A cyclotron consists of a pair of hollow, semicircular metal electrodes (called "dees" because of their shape), positioned between the poles of a large electromagnet (not shown). The dees are separated from one another by a narrow gap. Near the center of the dees is an ion source (typically an electrical arc device in a gas) that is used to generate charged particles.
Principle of Operation Ø Period, T, of revolution is constant Ø Velocity increases with each revolution. Ø Radius of revolution increases with each new period. Ø This enables the application of alternating electric fields, thus accelerating the particles.
Cyclotron • Let's say that we have an alpha particle inside our cyclotron. Alpha particles have a charge of +2, so their paths can bent by magnetic fields. As an alpha particle goes around the cyclotron, it crosses the gap between the two D-shaped cavities. If the charge on the cavity in front of the alpha particle is negative and the charge on the cavity in back of it is positive, the alpha particle is pulled forward (remember that opposite charges attract while like charges repel). This just accelerated the alpha particle!
Cyclotron • The particle travels through one cavity and again comes to the gap. With luck, the radio wave generator has changed the charges on the cavities in time, so the alpha particle once again sees a negative charge in front of it and a positive charge in back of it and is again pulled forward. As long as the timing is right, the alpha particle will always see a negative charge in front of it and a positive charge in back of it when it crosses the gap between cavities. This is how a cyclotron accelerates particles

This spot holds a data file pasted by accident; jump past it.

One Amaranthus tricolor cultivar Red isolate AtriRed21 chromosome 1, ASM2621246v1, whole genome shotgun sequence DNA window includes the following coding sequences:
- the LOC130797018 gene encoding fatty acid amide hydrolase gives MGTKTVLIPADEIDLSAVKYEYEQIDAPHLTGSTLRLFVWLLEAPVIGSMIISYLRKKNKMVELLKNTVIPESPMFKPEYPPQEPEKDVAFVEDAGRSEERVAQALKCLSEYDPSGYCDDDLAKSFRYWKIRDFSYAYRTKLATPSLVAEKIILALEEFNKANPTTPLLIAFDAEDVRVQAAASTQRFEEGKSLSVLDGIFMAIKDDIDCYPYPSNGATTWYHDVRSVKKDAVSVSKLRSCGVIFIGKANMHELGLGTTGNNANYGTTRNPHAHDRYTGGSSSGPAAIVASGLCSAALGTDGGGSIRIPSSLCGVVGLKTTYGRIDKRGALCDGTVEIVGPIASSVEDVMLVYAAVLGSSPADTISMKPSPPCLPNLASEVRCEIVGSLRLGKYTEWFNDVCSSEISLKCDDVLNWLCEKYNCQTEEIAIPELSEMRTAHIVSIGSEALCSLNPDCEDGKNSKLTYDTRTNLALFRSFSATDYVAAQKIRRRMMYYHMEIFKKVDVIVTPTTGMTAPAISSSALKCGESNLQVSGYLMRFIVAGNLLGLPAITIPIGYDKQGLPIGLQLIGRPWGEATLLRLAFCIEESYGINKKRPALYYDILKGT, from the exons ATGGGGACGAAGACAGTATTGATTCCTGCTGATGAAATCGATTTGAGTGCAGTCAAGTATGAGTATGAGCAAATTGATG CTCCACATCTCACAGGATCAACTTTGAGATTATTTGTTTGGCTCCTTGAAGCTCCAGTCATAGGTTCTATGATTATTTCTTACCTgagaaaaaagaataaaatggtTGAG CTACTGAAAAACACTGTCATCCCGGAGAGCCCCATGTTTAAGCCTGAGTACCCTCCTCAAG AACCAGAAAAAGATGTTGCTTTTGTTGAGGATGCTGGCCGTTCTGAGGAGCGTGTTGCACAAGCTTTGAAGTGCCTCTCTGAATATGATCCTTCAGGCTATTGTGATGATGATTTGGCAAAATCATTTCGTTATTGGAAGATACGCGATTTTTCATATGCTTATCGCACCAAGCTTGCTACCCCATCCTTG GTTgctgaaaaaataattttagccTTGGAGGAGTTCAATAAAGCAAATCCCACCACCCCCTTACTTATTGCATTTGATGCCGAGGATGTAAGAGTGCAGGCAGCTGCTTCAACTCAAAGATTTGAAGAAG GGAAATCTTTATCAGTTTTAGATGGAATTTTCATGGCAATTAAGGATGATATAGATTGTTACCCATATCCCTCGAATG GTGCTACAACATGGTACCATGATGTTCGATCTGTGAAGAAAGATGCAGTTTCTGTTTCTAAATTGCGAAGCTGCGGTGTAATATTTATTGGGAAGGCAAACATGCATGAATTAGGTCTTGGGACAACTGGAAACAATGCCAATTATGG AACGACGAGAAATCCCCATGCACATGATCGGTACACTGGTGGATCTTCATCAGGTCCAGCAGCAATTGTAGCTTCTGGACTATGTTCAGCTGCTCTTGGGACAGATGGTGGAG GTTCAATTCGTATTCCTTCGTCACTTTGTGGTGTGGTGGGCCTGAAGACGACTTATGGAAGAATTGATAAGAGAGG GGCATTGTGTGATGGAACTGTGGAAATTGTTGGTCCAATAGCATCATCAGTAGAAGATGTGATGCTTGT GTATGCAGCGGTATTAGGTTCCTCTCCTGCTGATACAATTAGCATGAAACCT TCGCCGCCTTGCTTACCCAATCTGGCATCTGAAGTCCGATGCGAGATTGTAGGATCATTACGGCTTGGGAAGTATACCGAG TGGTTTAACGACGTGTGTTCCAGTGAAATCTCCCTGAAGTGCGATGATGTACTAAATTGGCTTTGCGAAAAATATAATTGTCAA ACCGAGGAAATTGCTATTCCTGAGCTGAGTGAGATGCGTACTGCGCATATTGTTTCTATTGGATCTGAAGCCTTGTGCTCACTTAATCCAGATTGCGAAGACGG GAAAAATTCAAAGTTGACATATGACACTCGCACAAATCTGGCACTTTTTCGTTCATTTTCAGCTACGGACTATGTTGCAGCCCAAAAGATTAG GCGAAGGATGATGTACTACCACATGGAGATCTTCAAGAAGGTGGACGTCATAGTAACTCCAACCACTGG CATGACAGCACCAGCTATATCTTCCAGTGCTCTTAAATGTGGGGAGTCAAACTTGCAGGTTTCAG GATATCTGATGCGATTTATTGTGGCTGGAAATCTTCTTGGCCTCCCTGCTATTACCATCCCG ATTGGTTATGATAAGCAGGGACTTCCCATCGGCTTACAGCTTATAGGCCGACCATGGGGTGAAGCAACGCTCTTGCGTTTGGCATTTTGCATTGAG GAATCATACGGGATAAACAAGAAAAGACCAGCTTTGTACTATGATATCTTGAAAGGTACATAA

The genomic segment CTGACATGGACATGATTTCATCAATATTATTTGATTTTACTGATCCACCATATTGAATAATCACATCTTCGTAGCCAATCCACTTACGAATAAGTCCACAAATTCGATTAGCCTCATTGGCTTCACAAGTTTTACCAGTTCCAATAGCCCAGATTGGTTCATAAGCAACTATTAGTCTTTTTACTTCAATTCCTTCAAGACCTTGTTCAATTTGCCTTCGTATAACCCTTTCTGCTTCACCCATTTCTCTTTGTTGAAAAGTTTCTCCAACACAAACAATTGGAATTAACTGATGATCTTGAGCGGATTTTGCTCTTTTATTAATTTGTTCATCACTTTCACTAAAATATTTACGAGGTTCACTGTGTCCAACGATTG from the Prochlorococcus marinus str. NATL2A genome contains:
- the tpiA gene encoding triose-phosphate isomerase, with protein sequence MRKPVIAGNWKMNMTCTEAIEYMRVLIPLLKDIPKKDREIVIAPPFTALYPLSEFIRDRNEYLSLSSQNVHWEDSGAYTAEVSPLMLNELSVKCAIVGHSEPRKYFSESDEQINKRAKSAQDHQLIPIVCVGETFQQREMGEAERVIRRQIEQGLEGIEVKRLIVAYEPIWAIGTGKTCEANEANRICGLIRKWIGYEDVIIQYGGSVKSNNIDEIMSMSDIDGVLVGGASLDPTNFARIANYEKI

Cyclotron • Unfortunately, there's one more thing to worry about. The faster a charged particle moves, the less it is affected by a magnetic field. So, as particles speed up in a cyclotron, they spiral outwards. This makes it easy to get the particles out of the cyclotron, but also puts a limit on the amount of acceleration they can undergo.
Cyclotron Produced Radionuclides • Cyclotron produced radionuclides include all PET nuclides in common use such as fluorine F -18, oxygen O -15, nitrogen N -13 and carbon C -11, which are activated by proton irradiation.
Reaction Equations • X (n, p) Y • Means neutron, proton reaction • X, the parent nucleus is bombarded with a neutron. • The product nucleus decays with the emission of a proton.
C-11 raclopride. D 2 dopamine receptor antagonist. These images were acquired 30 -50 min into a continuous infusion of raclopride acquired on the GE Advance scanner. High uptake is seen in the basal ganglia
F-18 fluorodeoxyglucose (FDG). Regional brain glucose metabolism. These images were acquired 45 -55 min following the bolus injection of FDG acquired on the GE Advance scanner. High uptake is seen in the gray matter regions.
O-15 water. Regional cerebral blood flow. These images were acquired over a 60 sec period following the arrival of a bolus injection of 10 m. Ci of [O 15]water acquired on the GE Advance scanner. High uptake is seen in the gray matter regions.